Devin Booker Has The Most 40+ Point Games In Phoenix Suns History | Let’s Examine How Good He Really Is

Devin Booker scored 43 points in the Phoenix Suns’ win, their eighth straight, over the Utah Jazz on Wednesday night. This was Booker’s 16th 40+ point game with the Suns, moving him past Amar’e Stoudemire for the most such games in franchise history. Booker is a relatively famous NBA player and someone whose name comes up a lot. But how good is he?

First let’s just get the elephant out of the room. Booker is not only famous because of his hoops ability. He’s also dating one of the more famous people on the planet, Kendall Jenner.

Don’t believe me? LeBron James is a global superstar and has 110 million Instagram followers. Jenner has 216 million. People who don’t know anything about sports know Booker because of his connection to Jenner.

But we digress…

Basketball is a fantastic game, and there are so many ways to look at how good a player is and how he impacts winning. The thing that most fans and observers gravitate toward is the ability to score. Halfway through his seventh season in the NBA, he’s proved he can do that.

His five highest scoring games are 70, 59, 50, and 48 points (twice) respectively. Booker’s scoring average for his 50 highest scoring games is 45.9 points per game. Dude can get buckets.

But how does that compare to his contemporaries and other greats in the game? Is he the next Kobe Bryant, as some people on the internet have said?

Devin Booker Has Struggled A Bit Since Kobe Bryant Comparison

Comparison is the thief of joy. Just because Kobe was someone he looked up to and he wears his shoes and has a couple moves like the late great Hall of Famer, doesn’t mean he is the next …

He’s not on the same level of Steph Curry, Damian Lillard, Luka Doncic, James Harden, Kyrie Irving, Chris Paul and the great guards of this era in terms of impact on winning. We don’t need to compare him to those players.

Booker is very good and getting better.

Using accolades and awards without context to determine how good a player is a fool’s errand. But let’s mention and provide some context.

So far, halfway through seven seasons, Booker is a two-time All-Star and made the All-Rookie team his first year. Nothing to get excited about here.

However the Suns were a terrible franchise when they drafted Booker. Never winning more than 34 games until last season — more on that later — and constructing a poor roster.

Devin Booker Continues To Cook In The Desert

The best player Booker played with before 2018-19 was Eric Bledsoe. By 2018-19 it was rookie center Deandre Ayton. He’s had three head coaches during his first seven and a half seasons and two different front office regimes.

That’s without getting into team governor Robert Sarver. Suffice to say, not exactly a stable environment.

But the label of “good stats, bad team” was being applied to Booker.

Booker put up very good scoring numbers, peaking in the 2019-20 season where he averaged 26.6 points per game, and six and a half assists per game on 48/35/91 shooting splits. His eFG% and TS% were 54 and 62, the best of his career. And he was a +3.1 in EPM.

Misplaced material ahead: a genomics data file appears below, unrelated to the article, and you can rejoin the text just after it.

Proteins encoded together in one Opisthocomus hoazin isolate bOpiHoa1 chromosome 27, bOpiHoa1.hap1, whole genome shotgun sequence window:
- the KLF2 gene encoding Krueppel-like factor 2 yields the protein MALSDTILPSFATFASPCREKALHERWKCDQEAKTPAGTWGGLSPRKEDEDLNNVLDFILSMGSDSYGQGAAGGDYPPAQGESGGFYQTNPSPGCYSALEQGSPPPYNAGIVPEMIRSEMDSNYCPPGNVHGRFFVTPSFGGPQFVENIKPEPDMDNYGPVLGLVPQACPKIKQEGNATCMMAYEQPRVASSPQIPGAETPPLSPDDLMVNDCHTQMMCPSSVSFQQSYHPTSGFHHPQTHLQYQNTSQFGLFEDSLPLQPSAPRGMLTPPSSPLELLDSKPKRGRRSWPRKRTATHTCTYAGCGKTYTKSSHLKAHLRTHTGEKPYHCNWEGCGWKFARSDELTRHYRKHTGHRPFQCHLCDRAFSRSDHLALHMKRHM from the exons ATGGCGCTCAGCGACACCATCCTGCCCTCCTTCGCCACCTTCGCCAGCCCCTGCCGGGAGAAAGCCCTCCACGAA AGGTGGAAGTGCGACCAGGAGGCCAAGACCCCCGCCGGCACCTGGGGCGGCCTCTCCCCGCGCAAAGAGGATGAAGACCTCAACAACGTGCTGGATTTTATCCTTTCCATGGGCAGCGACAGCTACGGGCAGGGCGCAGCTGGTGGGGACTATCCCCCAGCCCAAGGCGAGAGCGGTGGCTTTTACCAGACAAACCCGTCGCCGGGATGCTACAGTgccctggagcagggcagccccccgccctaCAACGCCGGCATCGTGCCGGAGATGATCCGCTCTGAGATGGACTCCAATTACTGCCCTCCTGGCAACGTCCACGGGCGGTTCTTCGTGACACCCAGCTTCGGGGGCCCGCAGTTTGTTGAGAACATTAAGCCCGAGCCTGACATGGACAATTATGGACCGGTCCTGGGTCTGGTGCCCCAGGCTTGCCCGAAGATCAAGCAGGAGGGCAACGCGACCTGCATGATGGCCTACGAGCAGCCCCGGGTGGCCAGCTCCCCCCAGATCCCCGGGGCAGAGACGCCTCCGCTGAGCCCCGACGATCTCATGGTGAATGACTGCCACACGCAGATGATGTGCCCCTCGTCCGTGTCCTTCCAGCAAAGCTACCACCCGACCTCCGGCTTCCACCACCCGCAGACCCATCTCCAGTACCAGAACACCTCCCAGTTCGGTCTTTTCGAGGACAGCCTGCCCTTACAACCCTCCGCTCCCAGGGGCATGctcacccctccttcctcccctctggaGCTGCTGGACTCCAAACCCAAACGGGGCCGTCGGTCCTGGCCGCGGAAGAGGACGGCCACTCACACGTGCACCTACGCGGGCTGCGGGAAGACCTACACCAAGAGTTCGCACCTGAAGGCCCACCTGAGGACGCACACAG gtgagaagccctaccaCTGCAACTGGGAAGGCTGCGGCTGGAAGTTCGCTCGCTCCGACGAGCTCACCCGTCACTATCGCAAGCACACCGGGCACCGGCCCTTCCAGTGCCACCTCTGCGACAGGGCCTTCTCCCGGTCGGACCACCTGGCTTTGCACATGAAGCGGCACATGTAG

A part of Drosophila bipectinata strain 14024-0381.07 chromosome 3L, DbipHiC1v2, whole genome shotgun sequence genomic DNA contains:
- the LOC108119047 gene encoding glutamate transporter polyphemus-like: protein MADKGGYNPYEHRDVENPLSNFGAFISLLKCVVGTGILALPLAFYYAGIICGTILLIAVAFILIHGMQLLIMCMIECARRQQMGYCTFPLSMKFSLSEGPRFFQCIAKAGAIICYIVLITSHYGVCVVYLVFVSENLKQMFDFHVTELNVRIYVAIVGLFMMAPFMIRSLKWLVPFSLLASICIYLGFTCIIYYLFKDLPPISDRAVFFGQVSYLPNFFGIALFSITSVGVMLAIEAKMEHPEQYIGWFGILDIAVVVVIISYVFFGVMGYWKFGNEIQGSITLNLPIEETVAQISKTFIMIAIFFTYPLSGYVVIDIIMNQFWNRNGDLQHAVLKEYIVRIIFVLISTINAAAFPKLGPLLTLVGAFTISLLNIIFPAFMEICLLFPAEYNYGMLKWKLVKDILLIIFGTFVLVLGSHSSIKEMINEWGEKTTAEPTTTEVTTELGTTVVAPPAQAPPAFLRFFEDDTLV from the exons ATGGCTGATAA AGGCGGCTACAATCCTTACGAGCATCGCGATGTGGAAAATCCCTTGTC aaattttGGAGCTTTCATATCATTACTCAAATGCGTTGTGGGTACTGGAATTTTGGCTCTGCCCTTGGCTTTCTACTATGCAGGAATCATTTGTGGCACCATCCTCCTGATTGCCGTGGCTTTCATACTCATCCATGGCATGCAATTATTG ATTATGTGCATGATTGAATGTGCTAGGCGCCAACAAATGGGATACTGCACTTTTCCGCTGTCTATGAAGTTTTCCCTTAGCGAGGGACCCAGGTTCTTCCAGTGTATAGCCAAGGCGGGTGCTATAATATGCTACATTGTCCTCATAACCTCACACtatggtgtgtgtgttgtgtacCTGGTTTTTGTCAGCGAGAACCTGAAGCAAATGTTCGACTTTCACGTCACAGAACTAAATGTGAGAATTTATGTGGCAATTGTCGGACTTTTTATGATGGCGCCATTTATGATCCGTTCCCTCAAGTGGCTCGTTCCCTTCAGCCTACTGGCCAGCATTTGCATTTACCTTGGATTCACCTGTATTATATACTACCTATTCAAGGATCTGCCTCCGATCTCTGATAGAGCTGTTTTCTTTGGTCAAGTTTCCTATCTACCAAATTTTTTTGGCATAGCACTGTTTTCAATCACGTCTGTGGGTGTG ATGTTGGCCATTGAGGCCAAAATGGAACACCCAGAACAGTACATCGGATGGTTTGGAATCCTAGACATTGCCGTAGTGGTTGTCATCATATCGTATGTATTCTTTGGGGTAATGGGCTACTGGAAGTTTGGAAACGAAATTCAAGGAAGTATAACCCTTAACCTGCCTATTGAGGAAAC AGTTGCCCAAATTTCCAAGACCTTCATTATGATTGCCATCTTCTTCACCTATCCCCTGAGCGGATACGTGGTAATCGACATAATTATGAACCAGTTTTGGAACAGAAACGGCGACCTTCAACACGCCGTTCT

They were 8-0 in the “bubble” but failed to make the play-in when the league restarted after the COVID-19 pause. But that was the same season Monty Williams became head coach and things were changing.

Last season the Suns finished with a 51-21 record and were the No. 2 seed in the Western Conference and Booker’s numbers were about the same. He averaged one less point per game and two fewer assists per.

But the team also brought in multi-time All-NBA point guard Chris Paul. With the “Point God” on the roster, Booker moved off ball, so a drop in his assists made sense. There was also a growing role for third-year big man Ayton.

With Paul and Ayton there would be a few less attempts. The Suns advanced to the Finals but lost to the Milwaukee Bucks. Booker averaged 28 points and four assists per game in that series, playing 40 minutes per game.

Booker’s ability to score and create off the bounce make him one of the better players in the league. That skill set in particular is the most valuable in the postseason when you are going up against elite defenses.

So far this season he is at +3.1 in EPM and having his best defensive impact. His scoring stats are in line with what he’s done so far in his career, though he’s taking more threes and scoring less at the rim.

Looking at his Basketball Reference similarity score, through six and a half seasons, Booker’s career arc in terms of win shares looks similar to Jalen Rose and Isaiah Rider.

I believe he’s better than both of those players and his ceiling is much higher.

Booker has the chance to be the No. 1A on a championship team.

Adding a future Hall of Fame and ball dominant point guard to the team took some adjusting. The fact that his counting averages haven’t changed much and that he’s playing better defense speaks to how well-rounded he is.

If he continues on this trend he will earn many more All-Star appearances and a few All-NBA selections as well.

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